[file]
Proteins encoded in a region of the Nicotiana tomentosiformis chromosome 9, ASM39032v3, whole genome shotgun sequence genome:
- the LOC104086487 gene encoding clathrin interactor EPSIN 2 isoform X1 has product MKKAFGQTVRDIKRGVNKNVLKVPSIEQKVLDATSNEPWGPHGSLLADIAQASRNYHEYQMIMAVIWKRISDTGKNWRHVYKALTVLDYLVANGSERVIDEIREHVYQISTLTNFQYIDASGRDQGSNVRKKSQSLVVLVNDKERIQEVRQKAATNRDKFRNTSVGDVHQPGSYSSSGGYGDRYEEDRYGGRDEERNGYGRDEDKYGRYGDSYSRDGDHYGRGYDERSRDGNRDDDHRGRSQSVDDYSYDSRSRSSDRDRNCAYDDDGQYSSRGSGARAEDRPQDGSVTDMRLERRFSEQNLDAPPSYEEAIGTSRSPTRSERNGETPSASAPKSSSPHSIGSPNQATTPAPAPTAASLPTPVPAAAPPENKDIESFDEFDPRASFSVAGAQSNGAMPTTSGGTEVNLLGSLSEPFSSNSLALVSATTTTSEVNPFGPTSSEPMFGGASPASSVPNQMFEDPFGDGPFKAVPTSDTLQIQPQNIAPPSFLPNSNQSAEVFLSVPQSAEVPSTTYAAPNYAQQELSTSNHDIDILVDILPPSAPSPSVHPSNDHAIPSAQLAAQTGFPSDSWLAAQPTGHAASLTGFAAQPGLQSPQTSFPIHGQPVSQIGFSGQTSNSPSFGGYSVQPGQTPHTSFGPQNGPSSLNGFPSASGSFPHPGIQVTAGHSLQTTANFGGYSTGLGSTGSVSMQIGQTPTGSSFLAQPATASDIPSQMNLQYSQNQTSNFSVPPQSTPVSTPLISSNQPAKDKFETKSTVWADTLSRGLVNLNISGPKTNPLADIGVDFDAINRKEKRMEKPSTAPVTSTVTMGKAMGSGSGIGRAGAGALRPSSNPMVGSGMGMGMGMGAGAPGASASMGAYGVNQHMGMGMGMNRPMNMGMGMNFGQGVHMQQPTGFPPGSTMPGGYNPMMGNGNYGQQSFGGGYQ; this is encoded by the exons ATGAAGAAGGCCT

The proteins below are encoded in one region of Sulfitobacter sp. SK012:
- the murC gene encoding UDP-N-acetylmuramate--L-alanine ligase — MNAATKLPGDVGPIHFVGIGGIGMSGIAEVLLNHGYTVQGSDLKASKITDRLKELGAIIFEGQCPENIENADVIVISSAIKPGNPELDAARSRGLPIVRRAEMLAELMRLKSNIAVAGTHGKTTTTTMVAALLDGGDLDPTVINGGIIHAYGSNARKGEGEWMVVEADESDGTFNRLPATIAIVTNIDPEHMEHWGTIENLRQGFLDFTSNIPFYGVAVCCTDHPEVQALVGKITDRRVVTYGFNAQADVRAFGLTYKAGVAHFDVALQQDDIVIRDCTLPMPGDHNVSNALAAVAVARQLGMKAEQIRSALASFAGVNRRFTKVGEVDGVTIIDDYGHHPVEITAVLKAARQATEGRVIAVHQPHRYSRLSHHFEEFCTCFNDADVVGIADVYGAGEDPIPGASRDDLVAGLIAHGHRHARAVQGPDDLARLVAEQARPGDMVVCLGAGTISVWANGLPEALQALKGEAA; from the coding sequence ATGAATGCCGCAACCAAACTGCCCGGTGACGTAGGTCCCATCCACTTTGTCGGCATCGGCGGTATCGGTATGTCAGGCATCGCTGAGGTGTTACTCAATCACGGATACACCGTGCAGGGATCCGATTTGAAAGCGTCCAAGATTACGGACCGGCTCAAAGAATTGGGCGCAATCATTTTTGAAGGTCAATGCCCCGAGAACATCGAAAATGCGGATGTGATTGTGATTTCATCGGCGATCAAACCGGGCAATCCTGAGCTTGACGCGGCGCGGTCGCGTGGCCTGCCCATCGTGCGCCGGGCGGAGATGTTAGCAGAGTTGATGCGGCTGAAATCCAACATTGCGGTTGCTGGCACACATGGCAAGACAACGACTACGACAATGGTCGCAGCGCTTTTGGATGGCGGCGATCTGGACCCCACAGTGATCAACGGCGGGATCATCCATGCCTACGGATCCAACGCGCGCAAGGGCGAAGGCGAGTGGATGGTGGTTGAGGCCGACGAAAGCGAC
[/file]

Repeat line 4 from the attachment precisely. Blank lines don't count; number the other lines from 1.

- the murC gene encoding UDP-N-acetylmuramate--L-alanine ligase — MNAATKLPGDVGPIHFVGIGGIGMSGIAEVLLNHGYTVQGSDLKASKITDRLKELGAIIFEGQCPENIENADVIVISSAIKPGNPELDAARSRGLPIVRRAEMLAELMRLKSNIAVAGTHGKTTTTTMVAALLDGGDLDPTVINGGIIHAYGSNARKGEGEWMVVEADESDGTFNRLPATIAIVTNIDPEHMEHWGTIENLRQGFLDFTSNIPFYGVAVCCTDHPEVQALVGKITDRRVVTYGFNAQADVRAFGLTYKAGVAHFDVALQQDDIVIRDCTLPMPGDHNVSNALAAVAVARQLGMKAEQIRSALASFAGVNRRFTKVGEVDGVTIIDDYGHHPVEITAVLKAARQATEGRVIAVHQPHRYSRLSHHFEEFCTCFNDADVVGIADVYGAGEDPIPGASRDDLVAGLIAHGHRHARAVQGPDDLARLVAEQARPGDMVVCLGAGTISVWANGLPEALQALKGEAA; from the coding sequence ATGAATGCCGCAACCAAACTGCCCGGTGACGTAGGTCCCATCCACTTTGTCGGCATCGGCGGTATCGGTATGTCAGGCATCGCTGAGGTGTTACTCAATCACGGATACACCGTGCAGGGATCCGATTTGAAAGCGTCCAAGATTACGGACCGGCTCAAAGAATTGGGCGCAATCATTTTTGAAGGTCAATGCCCCGAGAACATCGAAAATGCGGATGTGATTGTGATTTCATCGGCGATCAAACCGGGCAATCCTGAGCTTGACGCGGCGCGGTCGCGTGGCCTGCCCATCGTGCGCCGGGCGGAGATGTTAGCAGAGTTGATGCGGCTGAAATCCAACATTGCGGTTGCTGGCACACATGGCAAGACAACGACTACGACAATGGTCGCAGCGCTTTTGGATGGCGGCGATCTGGACCCCACAGTGATCAACGGCGGGATCATCCATGCCTACGGATCCAACGCGCGCAAGGGCGAAGGCGAGTGGATGGTGGTTGAGGCCGACGAAAGCGAC